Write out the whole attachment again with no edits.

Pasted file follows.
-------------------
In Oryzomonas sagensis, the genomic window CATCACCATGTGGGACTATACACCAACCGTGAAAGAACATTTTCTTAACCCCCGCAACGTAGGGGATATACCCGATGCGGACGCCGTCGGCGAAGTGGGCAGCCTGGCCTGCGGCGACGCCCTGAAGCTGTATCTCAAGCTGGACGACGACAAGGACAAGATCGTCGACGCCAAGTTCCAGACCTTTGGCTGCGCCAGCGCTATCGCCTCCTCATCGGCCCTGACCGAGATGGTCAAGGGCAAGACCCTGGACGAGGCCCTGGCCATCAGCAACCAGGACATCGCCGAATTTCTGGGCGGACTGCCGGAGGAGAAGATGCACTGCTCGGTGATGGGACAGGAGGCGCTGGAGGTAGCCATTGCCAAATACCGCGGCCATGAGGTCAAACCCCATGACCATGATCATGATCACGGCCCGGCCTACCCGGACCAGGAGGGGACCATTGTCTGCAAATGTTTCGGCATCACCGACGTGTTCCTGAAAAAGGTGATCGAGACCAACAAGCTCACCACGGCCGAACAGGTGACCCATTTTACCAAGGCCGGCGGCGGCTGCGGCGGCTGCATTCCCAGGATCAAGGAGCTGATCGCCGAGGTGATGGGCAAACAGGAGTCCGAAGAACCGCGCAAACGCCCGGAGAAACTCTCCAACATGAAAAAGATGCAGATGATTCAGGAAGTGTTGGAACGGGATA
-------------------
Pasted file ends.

In Oryzomonas sagensis, the genomic window CATCACCATGTGGGACTATACACCAACCGTGAAAGAACATTTTCTTAACCCCCGCAACGTAGGGGATATACCCGATGCGGACGCCGTCGGCGAAGTGGGCAGCCTGGCCTGCGGCGACGCCCTGAAGCTGTATCTCAAGCTGGACGACGACAAGGACAAGATCGTCGACGCCAAGTTCCAGACCTTTGGCTGCGCCAGCGCTATCGCCTCCTCATCGGCCCTGACCGAGATGGTCAAGGGCAAGACCCTGGACGAGGCCCTGGCCATCAGCAACCAGGACATCGCCGAATTTCTGGGCGGACTGCCGGAGGAGAAGATGCACTGCTCGGTGATGGGACAGGAGGCGCTGGAGGTAGCCATTGCCAAATACCGCGGCCATGAGGTCAAACCCCATGACCATGATCATGATCACGGCCCGGCCTACCCGGACCAGGAGGGGACCATTGTCTGCAAATGTTTCGGCATCACCGACGTGTTCCTGAAAAAGGTGATCGAGACCAACAAGCTCACCACGGCCGAACAGGTGACCCATTTTACCAAGGCCGGCGGCGGCTGCGGCGGCTGCATTCCCAGGATCAAGGAGCTGATCGCCGAGGTGATGGGCAAACAGGAGTCCGAAGAACCGCGCAAACGCCCGGAGAAACTCTCCAACATGAAAAAGATGCAGATGATTCAGGAAGTGTTGGAACGGGATA